The Ida Benderson Center, a fixture for seniors in Syracuse since 1974, will soon be closed due to the more than $100,000 per year cost of renting the facility, and because the staff is not equipped to deal with the center’s populations health issues, according to city officials. They will move the center to the Salvation Army Ms. Miner appointed the staff.
Those statements couldn’t be further from the truth.
The center’s staff was handed a facility with no support from Syracuse Parks and Recreation Department, or city hall. It’s Director Linda Clark who has been filling in where other agencies have “claimed” to provide supportive services for the center.
Blaming the elderly and the staff they (city hall) selected is another kick-the-can down the road move.
Ms. Clark’s experience with the airlines, 30 years in customer service and management at Deluxe, has made her more than qualified to run a drop-in center for the elderly. Tossing Ms. Clark under the bus in their published reports was a betrayal, after loyal Democrat Ms. Clark walked with Ms. Miner into almost every black church in Syracuse.
Stephanie, don’t expect the doors of the black churches to be open to you next time, unless you intend to come to worship. Try doing that at the Cathedral!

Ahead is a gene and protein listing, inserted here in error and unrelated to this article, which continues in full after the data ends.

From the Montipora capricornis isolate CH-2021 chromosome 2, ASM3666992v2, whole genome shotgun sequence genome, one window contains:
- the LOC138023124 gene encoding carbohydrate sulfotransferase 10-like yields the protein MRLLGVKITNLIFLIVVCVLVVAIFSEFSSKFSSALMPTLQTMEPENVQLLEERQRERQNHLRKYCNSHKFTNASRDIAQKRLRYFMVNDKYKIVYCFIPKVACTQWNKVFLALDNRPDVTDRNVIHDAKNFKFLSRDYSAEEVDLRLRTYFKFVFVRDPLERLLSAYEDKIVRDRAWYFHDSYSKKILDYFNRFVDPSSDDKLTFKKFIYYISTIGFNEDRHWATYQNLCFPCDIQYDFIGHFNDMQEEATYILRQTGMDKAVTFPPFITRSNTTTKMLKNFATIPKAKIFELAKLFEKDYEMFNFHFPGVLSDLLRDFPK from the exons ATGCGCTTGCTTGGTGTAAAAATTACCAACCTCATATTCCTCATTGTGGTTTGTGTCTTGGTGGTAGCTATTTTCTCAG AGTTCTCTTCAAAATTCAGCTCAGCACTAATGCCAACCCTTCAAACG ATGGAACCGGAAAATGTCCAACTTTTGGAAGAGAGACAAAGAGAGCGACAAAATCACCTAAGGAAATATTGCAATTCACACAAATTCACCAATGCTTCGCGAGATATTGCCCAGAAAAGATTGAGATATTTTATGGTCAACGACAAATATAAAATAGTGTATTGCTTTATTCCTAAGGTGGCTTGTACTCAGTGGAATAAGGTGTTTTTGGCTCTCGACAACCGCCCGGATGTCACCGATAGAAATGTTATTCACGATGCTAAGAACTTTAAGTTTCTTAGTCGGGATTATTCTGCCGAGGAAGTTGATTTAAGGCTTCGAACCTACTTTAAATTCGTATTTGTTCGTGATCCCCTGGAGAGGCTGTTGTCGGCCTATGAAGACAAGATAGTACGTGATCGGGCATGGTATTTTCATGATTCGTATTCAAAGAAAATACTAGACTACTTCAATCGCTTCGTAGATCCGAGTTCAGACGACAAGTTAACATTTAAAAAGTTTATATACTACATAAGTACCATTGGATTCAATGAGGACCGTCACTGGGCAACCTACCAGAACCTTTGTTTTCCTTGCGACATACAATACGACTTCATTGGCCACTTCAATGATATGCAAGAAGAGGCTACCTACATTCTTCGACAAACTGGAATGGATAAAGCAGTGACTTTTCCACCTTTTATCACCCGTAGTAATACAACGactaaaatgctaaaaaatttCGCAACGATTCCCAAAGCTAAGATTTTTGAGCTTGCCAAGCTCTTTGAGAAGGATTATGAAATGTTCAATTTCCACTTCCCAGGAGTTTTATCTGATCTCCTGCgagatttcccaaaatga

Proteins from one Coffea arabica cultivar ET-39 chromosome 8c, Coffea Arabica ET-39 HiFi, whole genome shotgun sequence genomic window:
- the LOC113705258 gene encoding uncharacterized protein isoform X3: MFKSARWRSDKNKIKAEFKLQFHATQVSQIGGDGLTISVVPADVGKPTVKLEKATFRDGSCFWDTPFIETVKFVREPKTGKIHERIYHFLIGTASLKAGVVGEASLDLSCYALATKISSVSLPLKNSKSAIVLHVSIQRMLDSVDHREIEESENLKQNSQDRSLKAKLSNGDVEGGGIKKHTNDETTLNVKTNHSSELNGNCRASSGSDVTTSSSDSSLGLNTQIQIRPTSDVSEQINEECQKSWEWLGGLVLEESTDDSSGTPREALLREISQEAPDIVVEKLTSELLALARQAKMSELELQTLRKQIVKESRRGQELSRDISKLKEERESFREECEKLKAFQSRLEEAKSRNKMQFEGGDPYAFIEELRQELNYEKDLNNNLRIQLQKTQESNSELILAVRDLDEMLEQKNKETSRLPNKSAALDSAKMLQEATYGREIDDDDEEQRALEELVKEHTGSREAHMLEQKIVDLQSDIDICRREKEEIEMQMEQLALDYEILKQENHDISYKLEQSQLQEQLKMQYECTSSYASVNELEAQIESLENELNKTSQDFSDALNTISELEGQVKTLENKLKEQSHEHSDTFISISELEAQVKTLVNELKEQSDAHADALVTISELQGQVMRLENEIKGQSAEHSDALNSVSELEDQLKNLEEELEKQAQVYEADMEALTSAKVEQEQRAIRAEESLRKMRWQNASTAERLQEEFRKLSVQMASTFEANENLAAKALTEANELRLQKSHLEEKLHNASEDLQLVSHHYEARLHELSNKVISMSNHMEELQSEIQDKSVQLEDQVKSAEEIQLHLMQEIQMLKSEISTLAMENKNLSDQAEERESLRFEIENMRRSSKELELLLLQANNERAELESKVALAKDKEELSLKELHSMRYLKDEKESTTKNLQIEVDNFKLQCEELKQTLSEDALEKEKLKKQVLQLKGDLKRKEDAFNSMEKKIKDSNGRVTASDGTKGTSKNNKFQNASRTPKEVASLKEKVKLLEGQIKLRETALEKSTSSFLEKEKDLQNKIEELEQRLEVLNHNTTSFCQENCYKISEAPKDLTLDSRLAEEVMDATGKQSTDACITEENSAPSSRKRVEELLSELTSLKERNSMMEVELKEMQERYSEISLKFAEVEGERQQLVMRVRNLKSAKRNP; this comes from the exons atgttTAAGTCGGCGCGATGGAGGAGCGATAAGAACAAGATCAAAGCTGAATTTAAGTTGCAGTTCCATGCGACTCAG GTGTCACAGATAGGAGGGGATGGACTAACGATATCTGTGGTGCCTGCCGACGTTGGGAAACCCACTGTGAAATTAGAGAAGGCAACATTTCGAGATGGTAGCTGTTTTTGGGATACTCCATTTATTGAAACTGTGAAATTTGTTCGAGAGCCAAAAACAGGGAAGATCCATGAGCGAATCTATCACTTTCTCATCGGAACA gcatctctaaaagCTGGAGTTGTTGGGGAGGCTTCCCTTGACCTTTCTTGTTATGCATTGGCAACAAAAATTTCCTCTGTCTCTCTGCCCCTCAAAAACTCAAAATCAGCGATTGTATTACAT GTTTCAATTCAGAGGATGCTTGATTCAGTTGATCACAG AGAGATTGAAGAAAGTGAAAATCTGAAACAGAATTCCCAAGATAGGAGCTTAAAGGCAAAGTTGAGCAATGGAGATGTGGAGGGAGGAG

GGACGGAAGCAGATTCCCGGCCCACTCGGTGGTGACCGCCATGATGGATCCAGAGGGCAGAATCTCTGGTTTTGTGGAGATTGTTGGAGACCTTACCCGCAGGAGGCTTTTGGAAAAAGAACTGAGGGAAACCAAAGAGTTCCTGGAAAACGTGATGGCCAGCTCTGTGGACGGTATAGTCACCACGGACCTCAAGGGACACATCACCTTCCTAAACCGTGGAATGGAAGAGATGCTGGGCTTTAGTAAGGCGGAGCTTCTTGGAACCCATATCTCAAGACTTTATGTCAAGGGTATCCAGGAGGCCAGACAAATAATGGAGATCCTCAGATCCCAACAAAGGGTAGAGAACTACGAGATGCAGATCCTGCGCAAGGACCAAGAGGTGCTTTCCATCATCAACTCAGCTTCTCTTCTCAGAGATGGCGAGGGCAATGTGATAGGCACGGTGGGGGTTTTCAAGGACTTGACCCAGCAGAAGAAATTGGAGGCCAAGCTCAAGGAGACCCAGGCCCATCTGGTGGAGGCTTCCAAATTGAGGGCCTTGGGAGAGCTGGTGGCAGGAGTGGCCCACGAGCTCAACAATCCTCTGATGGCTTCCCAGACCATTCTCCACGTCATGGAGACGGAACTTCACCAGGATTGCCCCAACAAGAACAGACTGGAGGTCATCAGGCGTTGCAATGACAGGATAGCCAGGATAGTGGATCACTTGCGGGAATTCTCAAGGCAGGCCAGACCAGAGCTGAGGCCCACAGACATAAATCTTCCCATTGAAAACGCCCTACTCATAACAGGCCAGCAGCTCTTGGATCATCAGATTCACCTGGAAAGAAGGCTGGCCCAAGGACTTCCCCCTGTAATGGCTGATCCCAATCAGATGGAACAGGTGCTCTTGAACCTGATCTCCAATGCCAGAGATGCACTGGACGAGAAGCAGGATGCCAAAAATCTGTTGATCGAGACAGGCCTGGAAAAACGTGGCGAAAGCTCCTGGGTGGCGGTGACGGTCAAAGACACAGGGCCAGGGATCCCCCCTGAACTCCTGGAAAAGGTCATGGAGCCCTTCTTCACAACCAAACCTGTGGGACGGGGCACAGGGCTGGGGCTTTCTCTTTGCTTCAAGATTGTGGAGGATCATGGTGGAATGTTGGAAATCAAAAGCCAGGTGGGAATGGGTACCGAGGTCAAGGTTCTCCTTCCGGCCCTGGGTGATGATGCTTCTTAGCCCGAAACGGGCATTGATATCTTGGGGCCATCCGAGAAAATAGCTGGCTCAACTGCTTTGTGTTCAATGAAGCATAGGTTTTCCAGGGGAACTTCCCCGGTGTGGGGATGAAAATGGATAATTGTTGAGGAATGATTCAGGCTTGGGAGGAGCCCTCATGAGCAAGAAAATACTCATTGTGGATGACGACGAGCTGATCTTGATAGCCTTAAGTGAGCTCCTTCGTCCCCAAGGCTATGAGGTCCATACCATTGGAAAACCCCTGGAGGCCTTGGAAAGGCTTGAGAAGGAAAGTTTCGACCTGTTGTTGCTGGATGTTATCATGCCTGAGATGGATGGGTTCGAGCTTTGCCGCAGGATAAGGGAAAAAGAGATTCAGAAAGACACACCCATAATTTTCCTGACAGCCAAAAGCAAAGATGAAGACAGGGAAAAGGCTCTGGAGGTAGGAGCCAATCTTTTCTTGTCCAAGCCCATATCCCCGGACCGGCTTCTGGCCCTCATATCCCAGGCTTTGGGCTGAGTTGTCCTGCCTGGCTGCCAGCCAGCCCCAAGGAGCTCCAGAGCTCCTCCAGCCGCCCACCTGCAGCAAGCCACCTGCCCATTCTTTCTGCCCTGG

The mayor, and every mayoral candidate before her, used black women to gain access to the black church and its voter-rich congregations. That is going to end, and end now. Black churches are steamed at Ms. Miner that a cash-strapped city would pay overtime to open on a Sunday to allow marriage licenses to be issued on the first day of marriage equality. There was nothing said but respect in the church sanctuary for people as our pastor proclaimed, “this is an open church, and everyone is welcome” and he emphasized “everyone.”
But the church erupted in applause when he criticized from the pulpit the Mayors decision to spend money on a Sunday. They could have waited one day.
After the retirements of long-time Benderson Center staff, city hall intentionally moved people with no senior experience to the center, with the hopes that they would quit. When the news of the closing was first discovered by center staff, their inquiries about moving was met by a mayor, who told them she’d close the center if she wanted to.
The staff that recently retired and its current director worked hard on the advocacy lines for these individuals that needed some assistance. Most of the time it was very simple for the staff to get on the phone or call in a representative to make a presentation, increasing the seniors’ knowledge of a service available to them. With three years’ worth of rent, at $125,000 each year, the city could have built a brand new senior center!
The Ida Benderson centers’ clientele has changed over the years from the “blue-haired, little old white lady” to the population of black, brown and new citizens.
What the Mayor and parks director Baye Muhammad don’t understand is that the African-American elderly that currently rely on services provided at the Ida Benderson Center will not step one foot in the Salvation Army. But it won’t matter to them, since they’re busy balancing their budgets on the backs of the poor: the black, the brown and the new Americans.